Nanotechnology Technology

Holographic Projections One Step Closer with Silicon Holograms

holographic projection

To date, hologram technology uses reflected light to form an image, which causes the image to be muddled up with the light source. Joel Yang and Dong Zhaogang from the A*STAR Institute of Materials Research and Engineering have however recently pioneered a hologram that uses transmitted instead of reflected light. Although this does not mean we can send videos to Obi-Wan Kenobi on our droid, the new hologram does work throughout the visible spectrum.

Using an array of silicon structures, the research team demonstrated the hologram of three flat images.  Wavelengths ranging from red (680 nanometers) to blue (480 nanometers) were used and he images appeared in planes 50 microns apart for red with a higher spacing for the shorter wavelengths.

Holograms store large amounts of information in increasingly thin layers by recording three-dimensional images, and according to Yang, they can be tuned to any wavelength.

Silicon holograms are slightly thicker than the alternative of a mere hundredths of the thickness of a human hair achieved by metal deposited onto materials such as silicon. In the metal-based holograms, images are created by nanoscale patterns of metal that generate electromagnetic waves. These waves then travel at the metal–silicon interface and create a field called plasmonics.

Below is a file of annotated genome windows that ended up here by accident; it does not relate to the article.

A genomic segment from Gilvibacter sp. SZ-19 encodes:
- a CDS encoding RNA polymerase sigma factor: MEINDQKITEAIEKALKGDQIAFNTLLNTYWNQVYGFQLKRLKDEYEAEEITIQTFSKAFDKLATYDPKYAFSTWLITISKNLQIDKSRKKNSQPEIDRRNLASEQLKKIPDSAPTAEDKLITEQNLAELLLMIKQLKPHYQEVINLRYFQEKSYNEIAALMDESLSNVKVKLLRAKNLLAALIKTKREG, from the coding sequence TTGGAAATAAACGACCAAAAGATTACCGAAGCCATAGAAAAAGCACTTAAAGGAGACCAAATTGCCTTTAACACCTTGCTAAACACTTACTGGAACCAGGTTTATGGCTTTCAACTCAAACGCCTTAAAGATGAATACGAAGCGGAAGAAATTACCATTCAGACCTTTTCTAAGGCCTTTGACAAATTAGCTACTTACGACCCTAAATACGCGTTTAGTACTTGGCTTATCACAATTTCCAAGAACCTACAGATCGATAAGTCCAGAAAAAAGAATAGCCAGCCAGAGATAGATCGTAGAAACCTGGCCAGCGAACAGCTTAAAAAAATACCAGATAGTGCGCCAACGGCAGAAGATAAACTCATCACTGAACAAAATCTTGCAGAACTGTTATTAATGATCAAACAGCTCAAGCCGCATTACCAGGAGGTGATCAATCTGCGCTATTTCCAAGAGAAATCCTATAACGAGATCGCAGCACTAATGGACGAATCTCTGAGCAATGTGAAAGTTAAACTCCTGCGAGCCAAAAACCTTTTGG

Multilayer image is created when circularly polarized light passes through silicon nanorods. Image in the lower right corner showing SEM image of the material. (Image credit: WILEY-VCH Verlag GmbH & Co. KGaA, Weinheim)

The silicon counterparts, although thicker, have the advantage of being broadband, as opposed to metal-based holograms that can only operate in the red wavelengths. Blue wavelengths are absorbed by plasmonic holograms. Although silicon holograms have poor efficiency at only three per cent, Dong guesses this could easily be raised to nine percent. He notes that this can be achieved by not using amorphous silicon but optimizing the growth method used to grow polycrystalline silicon instead.

The hologram consists of an array of minute silicon skyscrapers, with footprints 190 nanometers by 100 nanometers and 370 nanometers tall. The tiny towers are not laid out in neat squares as a city grid is, but rather at varying angles.

The varied angles of the skyscrapers encodes information on to the circularly polarized light beam. The ‘Pancharatnam–Berry effect’ then alters the phase of the light transmitted by the skyscrapers. Yang notes that it is interesting that the hologram controls only the phase of the light by changing the alignment of the silicon nanostructures, while the same amplitude is observed everywhere. This has the effect of a lot of light being transmitted.

Study has been published in the Laser & Photonics Reviews.